I am ashamed to admit that even though I have lived in the San Diego area for over 30 years, I have never heard of, much less been on, the La Jolla Coast Walk Trail.
Do not get me wrong, because I have been up and down the coast of La Jolla (pronounced La Hoya) more than I can count. It is one of my most revered areas in San Diego. So when I came across this hiking trail while researching, I knew I must go! Would you like to join me on a tour of the La Jolla Coast Trail?
Before we start our tour, I would like to mention that I have written extensively about walking the La Jolla coastline in a previous post, Let’s Take a La Jolla Coast Walk.
But to be fair, that post only concentrated on the area just west of Downtown La Jolla and ended at The Cave Store. Today I would like to continue the hike by following the path past The Cave Store and walking on the official La Jolla Coast Walk Trail. Confusing? Well, I sure hope not after you finish reading this!
Discovering the La Jolla Coast Trail For the First Time
On a mild November day, my girls and I set off from our home to travel south down the coast to visit La Jolla, one of our favorite places.
What made our La Jolla experience even better was that we also got to experience a negative tide.
What Is So Great About a Negative Tide?
When the tide is negative, a significant portion of the shoreline is exposed, giving you an excellent vantage point to see what is usually covered with water.
These are stellar days for someone who is smitten with everything there is to do with the Ocean environment!
Where is the La Jolla Coast Walk Trail?
As you can see from the map above, the La Jolla Coast Walk Trail is relatively short (.4 miles) and is located on the bluffs behind many homes. Due to this fact, there is not much parking available. So, keeping this in mind, I will be linking The Cave Store’s address so you can get an idea about where this trail starts.
Goldfish Point is located right behind The Cave Store, in the northern section of Downtown La Jolla and just south of the beginning of the La Jolla Coast Walk Trail.
Here is an ideal spot to take in the incredible views of the La Jolla Underwater Ecological Reserve, La Jolla Bay, and a side view of the La Jolla Caves.
Usually, Goldfish Point was where we would stop our La Jolla stroll, but today we went out onto the Point to observe all the shorebirds roosting on the side of the bluffs. It was fantastic! It felt like I was in the middle of a wildlife documentary.
Why Goldfish Point?
I was wondering why this area was named Goldfish Point, and I think my daughters might have figured this out! Standing on the bluffs and looking down into the water, you can see the California state marine fish, the Garibaldi, which is orange. And when I say ‘clearly see,’ I mean if you have good eyes, because I couldn’t see them myself, but my girls sure did.
The ‘Official’ Start of the La Jolla Coast Walk Trail
The La Jolla Coast Walk Trail was initially created in 1932 and was given historical significance in 1990.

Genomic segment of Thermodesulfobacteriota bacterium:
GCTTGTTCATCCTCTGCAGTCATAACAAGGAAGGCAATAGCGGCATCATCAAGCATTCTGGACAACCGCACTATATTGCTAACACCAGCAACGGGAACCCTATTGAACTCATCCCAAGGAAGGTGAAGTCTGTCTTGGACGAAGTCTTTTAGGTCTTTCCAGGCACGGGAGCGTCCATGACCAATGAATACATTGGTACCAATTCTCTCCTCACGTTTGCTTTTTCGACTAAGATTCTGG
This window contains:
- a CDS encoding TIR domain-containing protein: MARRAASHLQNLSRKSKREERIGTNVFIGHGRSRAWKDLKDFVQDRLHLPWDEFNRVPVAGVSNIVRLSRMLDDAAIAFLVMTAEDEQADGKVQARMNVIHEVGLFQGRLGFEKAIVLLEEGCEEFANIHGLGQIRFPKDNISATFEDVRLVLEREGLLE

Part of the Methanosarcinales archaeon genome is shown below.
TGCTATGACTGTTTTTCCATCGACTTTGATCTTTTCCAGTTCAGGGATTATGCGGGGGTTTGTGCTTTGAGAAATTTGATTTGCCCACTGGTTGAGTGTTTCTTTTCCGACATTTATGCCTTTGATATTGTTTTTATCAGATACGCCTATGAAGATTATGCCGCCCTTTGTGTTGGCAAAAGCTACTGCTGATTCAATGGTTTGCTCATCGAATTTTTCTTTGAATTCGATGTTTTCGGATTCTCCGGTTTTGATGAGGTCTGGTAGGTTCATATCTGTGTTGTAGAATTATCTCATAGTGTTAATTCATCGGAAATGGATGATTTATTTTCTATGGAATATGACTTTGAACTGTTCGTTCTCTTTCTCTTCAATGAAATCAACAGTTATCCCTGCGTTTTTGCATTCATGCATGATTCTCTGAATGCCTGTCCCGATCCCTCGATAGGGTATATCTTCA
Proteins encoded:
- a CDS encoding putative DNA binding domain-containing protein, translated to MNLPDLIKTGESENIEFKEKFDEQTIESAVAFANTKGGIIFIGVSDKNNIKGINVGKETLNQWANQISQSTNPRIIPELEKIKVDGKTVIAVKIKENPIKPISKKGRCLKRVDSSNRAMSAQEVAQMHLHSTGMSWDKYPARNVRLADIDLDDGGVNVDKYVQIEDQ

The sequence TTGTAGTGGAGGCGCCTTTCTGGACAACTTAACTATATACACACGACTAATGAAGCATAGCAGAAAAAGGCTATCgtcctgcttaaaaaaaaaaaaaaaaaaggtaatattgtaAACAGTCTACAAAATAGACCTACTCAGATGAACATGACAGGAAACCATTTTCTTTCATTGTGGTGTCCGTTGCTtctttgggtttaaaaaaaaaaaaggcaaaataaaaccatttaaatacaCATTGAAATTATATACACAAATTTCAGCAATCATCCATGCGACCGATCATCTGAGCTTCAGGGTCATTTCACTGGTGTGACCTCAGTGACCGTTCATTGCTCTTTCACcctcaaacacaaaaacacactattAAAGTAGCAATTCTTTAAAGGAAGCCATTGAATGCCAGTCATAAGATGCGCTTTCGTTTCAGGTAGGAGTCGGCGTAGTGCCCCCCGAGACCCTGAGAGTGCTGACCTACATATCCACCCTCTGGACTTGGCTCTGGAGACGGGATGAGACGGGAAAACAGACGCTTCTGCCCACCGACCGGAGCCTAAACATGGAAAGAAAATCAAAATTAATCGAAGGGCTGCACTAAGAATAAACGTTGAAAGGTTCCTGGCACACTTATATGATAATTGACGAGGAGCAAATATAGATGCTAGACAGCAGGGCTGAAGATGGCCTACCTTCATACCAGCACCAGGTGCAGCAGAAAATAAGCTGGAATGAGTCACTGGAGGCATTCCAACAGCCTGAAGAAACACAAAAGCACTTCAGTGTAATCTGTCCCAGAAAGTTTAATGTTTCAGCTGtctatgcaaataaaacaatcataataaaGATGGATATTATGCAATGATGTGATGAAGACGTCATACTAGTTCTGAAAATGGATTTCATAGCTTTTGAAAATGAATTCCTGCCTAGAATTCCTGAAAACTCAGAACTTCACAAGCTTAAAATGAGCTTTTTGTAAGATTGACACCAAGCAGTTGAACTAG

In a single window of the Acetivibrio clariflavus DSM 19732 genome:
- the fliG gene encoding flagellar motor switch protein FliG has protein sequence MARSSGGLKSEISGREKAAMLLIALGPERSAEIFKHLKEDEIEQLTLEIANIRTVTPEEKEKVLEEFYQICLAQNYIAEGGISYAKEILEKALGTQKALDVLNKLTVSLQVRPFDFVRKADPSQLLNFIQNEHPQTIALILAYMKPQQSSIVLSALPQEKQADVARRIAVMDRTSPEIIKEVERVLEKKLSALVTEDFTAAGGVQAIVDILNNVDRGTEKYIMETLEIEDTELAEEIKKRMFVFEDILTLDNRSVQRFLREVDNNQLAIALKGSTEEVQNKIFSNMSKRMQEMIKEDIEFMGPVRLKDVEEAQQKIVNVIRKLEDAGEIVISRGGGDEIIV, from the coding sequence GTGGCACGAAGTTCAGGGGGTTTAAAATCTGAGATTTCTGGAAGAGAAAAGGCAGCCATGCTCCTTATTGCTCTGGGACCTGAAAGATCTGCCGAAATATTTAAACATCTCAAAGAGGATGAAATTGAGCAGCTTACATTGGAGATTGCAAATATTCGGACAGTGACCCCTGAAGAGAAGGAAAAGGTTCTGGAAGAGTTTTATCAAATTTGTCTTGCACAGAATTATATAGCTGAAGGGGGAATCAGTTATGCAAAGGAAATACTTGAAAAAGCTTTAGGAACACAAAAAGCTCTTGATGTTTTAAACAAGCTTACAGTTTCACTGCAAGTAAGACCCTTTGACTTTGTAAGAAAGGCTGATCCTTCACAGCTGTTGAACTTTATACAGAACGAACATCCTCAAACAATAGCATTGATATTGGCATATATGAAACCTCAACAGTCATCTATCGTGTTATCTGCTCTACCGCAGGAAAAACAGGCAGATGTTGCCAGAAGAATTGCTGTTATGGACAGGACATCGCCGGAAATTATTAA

Did you know that this trail is believed to have been a Native American hunting trail, dating back over 9500 years ago?
Archeologists have found evidence of late prehistoric Indian village artifacts around this location. That puts some perspective on the area.
Ready? Let’s go!
The Beginning of the Trail
We are at the beginning of the trail, looking back towards Goldfish Point.
Once we go around the first corner on the trail, we come upon Caves Beach, and boy was I excited! You see, early on, when I started this website, I created a post listing all of the beaches of San Diego County, and Caves Beach was one of the only beaches I had never seen.
As you can see, it is pretty isolated. The only way to get here is by kayak or paddleboard, unless the tide is extremely low, only about twice a year. (Update- I was able to visit a couple of sea caves on a super low tide day!- Check it out!)
Continuing On the Trail
Located on the bluff’s edge, I spied this big and beautiful castor bean plant. Native to tropical East Africa around Ethiopia, did you know that this plant is highly toxic and considered a weed here in Southern California?
I have to say that this was the first time that I had seen this plant in full bloom. Isn’t it stunning?
Here we are now looking down unto La Jolla Bay, part of the La Jolla Underwater Ecological Reserve, which spans over 6000 acres. The Reserve’s boundaries start mid-way at La Jolla Shores Beach and end at the southern section of La Jolla Cove.
As we continue on our way, we are never bored with the scenery. There are so many things to see, hear and smell while on our journey, and I only wish you could be experiencing them as well.
Imagine a light breeze, waves slowly making their way in and crashing lightly on the rocks, all while gulls are screaming in the distance.
All in all, a gorgeous Southern California day.
Dr. Seuss’s Influence on The La Jolla Coast Walk Trail
Did you know that Dr. Seuss (Theodor Seuss Geisel) lived in La Jolla? His house is on Mt Soledad, about 2 miles east of the La Jolla Coast Walk Trail.